Biogeosciences Discuss., 10, 17939-17964, 2013
www.biogeosciences-discuss.net/10/17939/2013/
doi:10.5194/bgd-10-17939-2013
© Author(s) 2013. This work is distributed
under the Creative Commons Attribution 3.0 License.
Review Status
This discussion paper has been under review for the journal Biogeosciences (BG). Please refer to the corresponding final paper in BG.
Sudden cold temperature regulates the time-lag between plant CO2 uptake and release
M. Barthel1,*, E. Cieraad1,*, A. Zakharova1,2, and J. E. Hunt1
1Landcare Research, P.O. Box 69040, Lincoln 7640, New Zealand
2School of Biological Sciences, University of Canterbury, Christchurch, New Zealand
*These authors contributed equally to this work.

Abstract. Since substrates for respiration are supplied mainly by recent photo-assimilates, there is a strong but time-lagged link between short-term above- and belowground carbon (C) cycling. However, regulation of this coupling by environmental variables is poorly understood. Whereas recent studies focussed on the effect of drought and shading on the link between above and belowground short-term C cycling, the effect of temperature remains unclear.

We used a 13CO2 pulse-chase labelling experiment to investigate the effect of a sudden temperature change from 25 °C to 10 °C on the short-term coupling between assimilatory C uptake and respiratory loss. The study was done in the laboratory using two month old perennial rye-grass plants ( L.). After label application, the δ13C signal of respired shoot and root samples were analysed at regular time intervals using laser spectroscopy. In addition, δ13C was also analysed in bulk root and shoot samples using IRMS.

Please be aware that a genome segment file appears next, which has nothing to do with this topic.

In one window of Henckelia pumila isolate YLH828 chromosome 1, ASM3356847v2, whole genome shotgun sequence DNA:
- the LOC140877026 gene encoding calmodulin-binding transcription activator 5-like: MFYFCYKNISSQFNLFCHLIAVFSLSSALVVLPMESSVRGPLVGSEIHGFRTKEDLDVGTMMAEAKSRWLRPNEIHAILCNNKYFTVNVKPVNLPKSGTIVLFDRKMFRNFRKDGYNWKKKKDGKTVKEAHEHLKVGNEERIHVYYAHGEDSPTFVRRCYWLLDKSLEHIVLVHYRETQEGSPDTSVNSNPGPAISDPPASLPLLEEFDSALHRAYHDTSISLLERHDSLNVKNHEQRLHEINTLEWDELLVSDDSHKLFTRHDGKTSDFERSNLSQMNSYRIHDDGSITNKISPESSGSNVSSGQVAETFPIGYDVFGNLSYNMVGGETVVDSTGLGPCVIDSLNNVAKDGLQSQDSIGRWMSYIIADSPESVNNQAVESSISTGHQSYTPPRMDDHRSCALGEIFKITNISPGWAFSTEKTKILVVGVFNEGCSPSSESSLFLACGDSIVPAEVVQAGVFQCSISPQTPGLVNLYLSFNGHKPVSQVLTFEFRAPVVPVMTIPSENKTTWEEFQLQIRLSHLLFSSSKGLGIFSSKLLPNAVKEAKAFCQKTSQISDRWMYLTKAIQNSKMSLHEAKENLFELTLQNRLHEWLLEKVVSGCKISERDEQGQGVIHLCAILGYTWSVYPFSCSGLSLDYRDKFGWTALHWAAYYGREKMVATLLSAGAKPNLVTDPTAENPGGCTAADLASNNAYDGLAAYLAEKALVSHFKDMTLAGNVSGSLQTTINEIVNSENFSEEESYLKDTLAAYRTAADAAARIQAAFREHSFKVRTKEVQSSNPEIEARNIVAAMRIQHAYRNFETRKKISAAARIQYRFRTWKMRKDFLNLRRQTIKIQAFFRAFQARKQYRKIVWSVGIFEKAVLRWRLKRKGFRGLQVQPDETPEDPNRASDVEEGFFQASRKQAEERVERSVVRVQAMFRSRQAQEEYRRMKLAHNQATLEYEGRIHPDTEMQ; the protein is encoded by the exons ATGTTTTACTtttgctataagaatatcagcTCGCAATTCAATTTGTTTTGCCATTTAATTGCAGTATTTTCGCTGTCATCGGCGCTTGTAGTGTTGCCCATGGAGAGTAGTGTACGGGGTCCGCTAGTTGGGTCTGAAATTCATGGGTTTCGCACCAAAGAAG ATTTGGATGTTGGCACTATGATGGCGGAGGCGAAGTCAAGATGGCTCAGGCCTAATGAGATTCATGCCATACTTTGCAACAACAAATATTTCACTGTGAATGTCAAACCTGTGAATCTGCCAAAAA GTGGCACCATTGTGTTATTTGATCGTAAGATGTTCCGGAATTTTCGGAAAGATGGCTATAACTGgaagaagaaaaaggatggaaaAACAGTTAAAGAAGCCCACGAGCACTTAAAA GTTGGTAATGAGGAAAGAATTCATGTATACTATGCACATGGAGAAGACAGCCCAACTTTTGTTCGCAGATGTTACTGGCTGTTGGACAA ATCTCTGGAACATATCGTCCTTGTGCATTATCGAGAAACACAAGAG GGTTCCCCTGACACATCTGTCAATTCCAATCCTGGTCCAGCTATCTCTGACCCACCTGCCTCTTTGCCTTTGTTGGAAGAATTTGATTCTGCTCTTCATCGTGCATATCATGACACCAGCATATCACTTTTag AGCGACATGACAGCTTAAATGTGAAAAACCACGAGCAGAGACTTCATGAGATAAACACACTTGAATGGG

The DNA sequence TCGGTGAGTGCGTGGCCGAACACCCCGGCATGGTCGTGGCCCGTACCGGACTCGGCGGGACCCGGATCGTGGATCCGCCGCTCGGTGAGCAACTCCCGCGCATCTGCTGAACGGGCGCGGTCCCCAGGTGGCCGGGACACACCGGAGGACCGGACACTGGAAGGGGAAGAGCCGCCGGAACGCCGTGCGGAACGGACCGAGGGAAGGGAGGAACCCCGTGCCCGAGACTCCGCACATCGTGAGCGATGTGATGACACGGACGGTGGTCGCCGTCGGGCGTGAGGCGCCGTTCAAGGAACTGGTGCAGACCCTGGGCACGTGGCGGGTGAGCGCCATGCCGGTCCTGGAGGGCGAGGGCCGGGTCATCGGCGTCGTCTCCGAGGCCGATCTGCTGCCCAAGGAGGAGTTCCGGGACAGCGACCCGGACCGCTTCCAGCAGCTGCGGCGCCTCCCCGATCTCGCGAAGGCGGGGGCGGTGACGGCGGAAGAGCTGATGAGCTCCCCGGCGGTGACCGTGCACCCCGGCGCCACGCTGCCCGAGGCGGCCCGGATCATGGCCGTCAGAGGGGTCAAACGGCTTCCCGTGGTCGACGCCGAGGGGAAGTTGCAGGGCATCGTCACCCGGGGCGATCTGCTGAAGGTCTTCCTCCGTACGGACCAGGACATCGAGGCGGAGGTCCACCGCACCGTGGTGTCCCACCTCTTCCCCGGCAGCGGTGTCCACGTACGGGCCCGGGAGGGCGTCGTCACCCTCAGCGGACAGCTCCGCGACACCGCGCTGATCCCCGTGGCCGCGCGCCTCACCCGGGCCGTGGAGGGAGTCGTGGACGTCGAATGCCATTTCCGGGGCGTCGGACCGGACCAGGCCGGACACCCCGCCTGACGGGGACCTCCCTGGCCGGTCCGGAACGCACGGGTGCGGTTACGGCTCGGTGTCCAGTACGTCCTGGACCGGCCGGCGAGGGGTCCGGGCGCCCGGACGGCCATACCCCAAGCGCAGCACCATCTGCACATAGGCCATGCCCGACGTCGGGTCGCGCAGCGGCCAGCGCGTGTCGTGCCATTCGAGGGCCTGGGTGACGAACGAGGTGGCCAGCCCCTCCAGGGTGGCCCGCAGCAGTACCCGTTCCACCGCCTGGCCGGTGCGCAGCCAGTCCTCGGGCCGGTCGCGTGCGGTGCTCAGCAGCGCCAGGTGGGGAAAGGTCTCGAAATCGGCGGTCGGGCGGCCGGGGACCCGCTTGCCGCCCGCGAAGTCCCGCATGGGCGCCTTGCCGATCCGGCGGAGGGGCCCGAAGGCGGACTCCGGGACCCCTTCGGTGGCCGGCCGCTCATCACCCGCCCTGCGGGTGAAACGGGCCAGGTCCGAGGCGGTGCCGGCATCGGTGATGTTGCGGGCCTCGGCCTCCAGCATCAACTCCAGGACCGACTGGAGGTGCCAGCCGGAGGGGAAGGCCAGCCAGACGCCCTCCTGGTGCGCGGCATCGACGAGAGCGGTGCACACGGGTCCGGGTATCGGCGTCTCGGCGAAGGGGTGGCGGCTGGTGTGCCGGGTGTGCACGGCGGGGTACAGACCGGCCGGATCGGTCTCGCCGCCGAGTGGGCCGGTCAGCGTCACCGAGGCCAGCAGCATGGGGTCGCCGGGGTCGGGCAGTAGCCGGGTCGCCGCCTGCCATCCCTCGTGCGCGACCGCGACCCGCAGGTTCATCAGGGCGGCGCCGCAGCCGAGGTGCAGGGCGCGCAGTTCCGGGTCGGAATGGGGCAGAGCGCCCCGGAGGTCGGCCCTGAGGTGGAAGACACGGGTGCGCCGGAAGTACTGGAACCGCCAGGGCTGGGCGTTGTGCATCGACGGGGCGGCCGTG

Cold temperature (10 °C) reduced the short-term coupling between shoot and roots by delaying belowground transfer of recent assimilates and its subsequent respiratory use, as indicated by the δ13C signal of root respiration (δ13CRR). That is, the time-lag from the actual shoot labelling to the first appearance of the label in 13CRR was about 1.5 times longer under cold temperature (time-lags of 1 h and 1.5 h in the warm and cold treatments, respectively). Moreover, analysis of bulk shoot and root material revealed that plants at cold temperature invest relatively more carbon into respiration compared to growth or storage.

These results increase our understanding of environmental controls on the link between short-term above- and belowground C cycling.


Citation: Barthel, M., Cieraad, E., Zakharova, A., and Hunt, J. E.: Sudden cold temperature regulates the time-lag between plant CO2 uptake and release, Biogeosciences Discuss., 10, 17939-17964, doi:10.5194/bgd-10-17939-2013, 2013.
 
Search BGD
Discussion Paper
XML
Citation
Final Revised Paper
Share